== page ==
As a consumer, when an Internet application doesn’t deliver to your expectations, you voice your frustration to your supplier, a consumer ISP. But it’s interesting to know how that data gets to your house, and who’s hands and decisions it flows through along the way.
In a simplified form, your ISP connects to a set of ‘peers’ (which are usually a type of ‘middleman’ ISP such as Level 3 or Cogent), and these peers in turn connect to the server you are accessing. The server is usually arrayed in a Content Distribution Network (CDN), such as LimeLight Networks and Akamai.
When more than one path between you and a CDN exists, as it usually does, the sender chooses which one they will use. In the diagram below, CDN1 makes two key decisions:
- They have chosen to connect to Peer1 and Peer2, but not Peer3 or Peer4. This constrains their choices.
- They choose whether to send traffic on Peer1 or Peer2 at any given time.
That simple example works if the content you want is served by only one CDN; you pick the content, the CDN picks the path, and we are done.
But what if the content is served by more than one CDN, as is the case for Netflix, served by LimeLight Networks and their own CDN (Open Connect)? What happens here when you open Netflix and select your House of Cards episode?
In this case, the first choice has unwittingly been made by you! Yes you. It turns out the hardware device you have bought constrains some of the choice of CDN. Netflix chooses to serve you differently depending whether you use a Blu-ray player, tablet, PC, AppleTV, PS3, etc. This includes which content (SuperHD, HD, …) is licensed for your device and whether it can do 1080p, but also how Netflix chooses to stream the traffic to you.
The second decision is made by Netflix for you, inside your home. The client you run to access Netflix makes a decision based on time, load, and other factors, and, based on this, selects CDN1 or CDN2 from above. Assuming they pick CDN2 which is interconnected in many cities, they also pick a city to stream from (though they may not always pick the closest).
Once the CDN is selected, the CDN operator chooses which peer to send your flow down. In the case of Netflix and Open Connect, this is also their choice. Once the data arrives inside your ISP’s network, they decide how to route it to your house, and then you watch and enjoy.
But you wonder, is this all academic? Wouldn’t all players always make the ‘best’ decision (and thus the same decision for the same inputs?). It turns out the answer is ‘no’ for a complex set of business and technical reasons.
CDN1 may always prefer Peer1 because they are cheaper. But cheaper normally has some reason, such as lower quality. CDN1 may be aware of this and turn a blind eye in order to reduce costs, or may have a difficult time diagnosing this problem or knowing when it occurs.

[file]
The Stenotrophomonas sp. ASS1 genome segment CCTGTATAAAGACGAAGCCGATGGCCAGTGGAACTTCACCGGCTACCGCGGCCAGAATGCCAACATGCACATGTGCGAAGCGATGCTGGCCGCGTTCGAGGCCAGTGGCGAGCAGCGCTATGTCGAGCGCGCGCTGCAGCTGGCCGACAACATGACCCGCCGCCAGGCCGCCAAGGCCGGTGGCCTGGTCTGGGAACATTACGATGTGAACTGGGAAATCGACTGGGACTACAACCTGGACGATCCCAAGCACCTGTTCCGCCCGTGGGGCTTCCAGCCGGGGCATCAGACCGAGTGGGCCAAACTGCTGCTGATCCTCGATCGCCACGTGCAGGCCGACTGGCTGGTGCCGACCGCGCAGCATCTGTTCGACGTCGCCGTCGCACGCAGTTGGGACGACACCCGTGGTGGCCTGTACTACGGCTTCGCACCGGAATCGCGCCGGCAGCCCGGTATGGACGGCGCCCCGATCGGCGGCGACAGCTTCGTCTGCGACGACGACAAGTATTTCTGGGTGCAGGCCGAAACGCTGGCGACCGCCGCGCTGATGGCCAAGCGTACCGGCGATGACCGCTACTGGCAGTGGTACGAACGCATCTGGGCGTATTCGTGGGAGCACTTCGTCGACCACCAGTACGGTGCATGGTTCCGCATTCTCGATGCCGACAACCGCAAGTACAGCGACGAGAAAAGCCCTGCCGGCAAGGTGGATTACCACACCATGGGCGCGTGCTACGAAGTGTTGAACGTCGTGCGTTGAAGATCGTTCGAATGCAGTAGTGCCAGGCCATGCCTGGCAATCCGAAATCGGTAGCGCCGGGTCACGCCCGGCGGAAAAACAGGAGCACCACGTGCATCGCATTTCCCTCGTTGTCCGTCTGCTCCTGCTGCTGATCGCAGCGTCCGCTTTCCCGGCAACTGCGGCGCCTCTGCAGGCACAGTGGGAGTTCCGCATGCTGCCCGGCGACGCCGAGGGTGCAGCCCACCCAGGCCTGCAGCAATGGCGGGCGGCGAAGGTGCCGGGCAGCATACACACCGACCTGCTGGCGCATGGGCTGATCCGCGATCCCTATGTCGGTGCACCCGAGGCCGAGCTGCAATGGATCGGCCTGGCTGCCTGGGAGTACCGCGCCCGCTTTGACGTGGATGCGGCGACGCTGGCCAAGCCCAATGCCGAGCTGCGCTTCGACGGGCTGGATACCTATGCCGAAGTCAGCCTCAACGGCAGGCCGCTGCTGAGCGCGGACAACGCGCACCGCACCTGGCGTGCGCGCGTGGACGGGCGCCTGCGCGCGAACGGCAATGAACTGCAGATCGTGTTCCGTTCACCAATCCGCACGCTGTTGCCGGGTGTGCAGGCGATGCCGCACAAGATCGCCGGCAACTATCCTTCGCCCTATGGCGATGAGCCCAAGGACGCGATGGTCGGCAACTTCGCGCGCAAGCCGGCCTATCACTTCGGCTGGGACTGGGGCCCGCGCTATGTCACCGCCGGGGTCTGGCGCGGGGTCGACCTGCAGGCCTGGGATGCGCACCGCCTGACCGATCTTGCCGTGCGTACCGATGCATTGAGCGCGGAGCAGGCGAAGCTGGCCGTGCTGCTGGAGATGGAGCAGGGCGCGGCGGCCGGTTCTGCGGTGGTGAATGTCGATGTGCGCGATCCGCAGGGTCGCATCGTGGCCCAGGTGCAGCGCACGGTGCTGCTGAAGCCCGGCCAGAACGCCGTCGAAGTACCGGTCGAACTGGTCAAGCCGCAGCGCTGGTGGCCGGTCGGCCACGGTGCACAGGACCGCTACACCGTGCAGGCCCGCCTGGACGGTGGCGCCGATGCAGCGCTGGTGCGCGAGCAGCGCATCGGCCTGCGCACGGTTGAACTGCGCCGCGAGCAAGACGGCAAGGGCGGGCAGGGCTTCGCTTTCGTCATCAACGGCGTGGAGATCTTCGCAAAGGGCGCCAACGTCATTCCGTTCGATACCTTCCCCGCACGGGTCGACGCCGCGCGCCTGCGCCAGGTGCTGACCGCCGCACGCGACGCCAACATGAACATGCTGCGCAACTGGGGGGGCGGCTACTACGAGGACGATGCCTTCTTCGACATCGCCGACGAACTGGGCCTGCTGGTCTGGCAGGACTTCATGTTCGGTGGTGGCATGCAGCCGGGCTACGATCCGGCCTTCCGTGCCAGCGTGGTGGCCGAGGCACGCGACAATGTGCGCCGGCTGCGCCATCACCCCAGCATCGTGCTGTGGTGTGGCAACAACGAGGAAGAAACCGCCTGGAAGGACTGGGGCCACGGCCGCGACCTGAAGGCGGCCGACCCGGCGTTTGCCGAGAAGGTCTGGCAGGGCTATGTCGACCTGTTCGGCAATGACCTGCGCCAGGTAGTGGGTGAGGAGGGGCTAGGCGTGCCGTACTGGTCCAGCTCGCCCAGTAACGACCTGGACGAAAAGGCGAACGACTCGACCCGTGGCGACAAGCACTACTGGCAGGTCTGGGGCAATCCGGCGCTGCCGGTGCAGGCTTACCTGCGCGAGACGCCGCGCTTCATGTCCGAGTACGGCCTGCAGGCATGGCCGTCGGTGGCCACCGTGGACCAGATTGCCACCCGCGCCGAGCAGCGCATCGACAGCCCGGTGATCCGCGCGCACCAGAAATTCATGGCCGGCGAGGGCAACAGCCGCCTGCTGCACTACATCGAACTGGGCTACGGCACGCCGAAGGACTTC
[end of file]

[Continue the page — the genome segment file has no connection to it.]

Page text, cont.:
Still not convinced this isn’t all academic? Here’s an example. In this case, we had a Sandvine employee take two near identical devices; an AppleTV and an Apple iPad. They then used each of them to watch the same show at the same time, and then repeated this at several peak and off-peak times of the day. Interestingly, the AppleTV always chooses Netflix’s own CDN, Open Connect, at all times of day but my Apple iPad uses the LimeLight CDN at off-peak times and Open Connect during peak times.
At off-peak times, the AppleTV device used 184.108.40.206, which is ipv4_1.lagg0.c087.dfw001.ix.nflxvideo.net. The way you read this is ‘dfw’ == Dallas, and ‘nflxvideo.net’ means it is hosted by Netflix. At off-peak time the iPad used 220.127.116.11, which is cds846.dal.llnw.net. The way you read this is ‘dal’ == Dallas, and llnw.net means the content is hosted by LimeLight Networks. Keep in mind this is the same content, and near identical Cupertino devices, in the same home, at the same time. Given that a network’s cost is a function of peak usage, this means that there will be under-utilized capacity on LimeLight (and their Peers) at peak times, and there may be over-utilized capacity on Open Connect (and their Peers) at peak times.
So, did this matter? The Sandvine employee have an 105Mbps downstream connection (thanks Comcast) so they have the luxury of running two streams side-by-each. In each case, they were watching the same episode of House of Cards (poor man’s 3D!). Here, in the first two charts, we see that the iPad achieved roughly twice the quality (measured via bitrate) as the AppleTV (at the same time in the same house!). The only difference was the CDN that Netflix chose: the Netflix App chose LimeLight on the iPad, and Open Connect on the AppleTV. And could they see the difference? The most obvious difference was the stall on the AppleTV (shown roughly 3 minutes in, after which Netflix’s adaptive streaming switched to a lower quality stream and the stalls disappeared).
And, to double check, they ran this again later (during peak hours) and found that the iPad and the AppleTV delivered more or less the same (when they both chose the same CDN), shown below.
So, conclusions? Choices matter. It’s just not always obvious whose choice.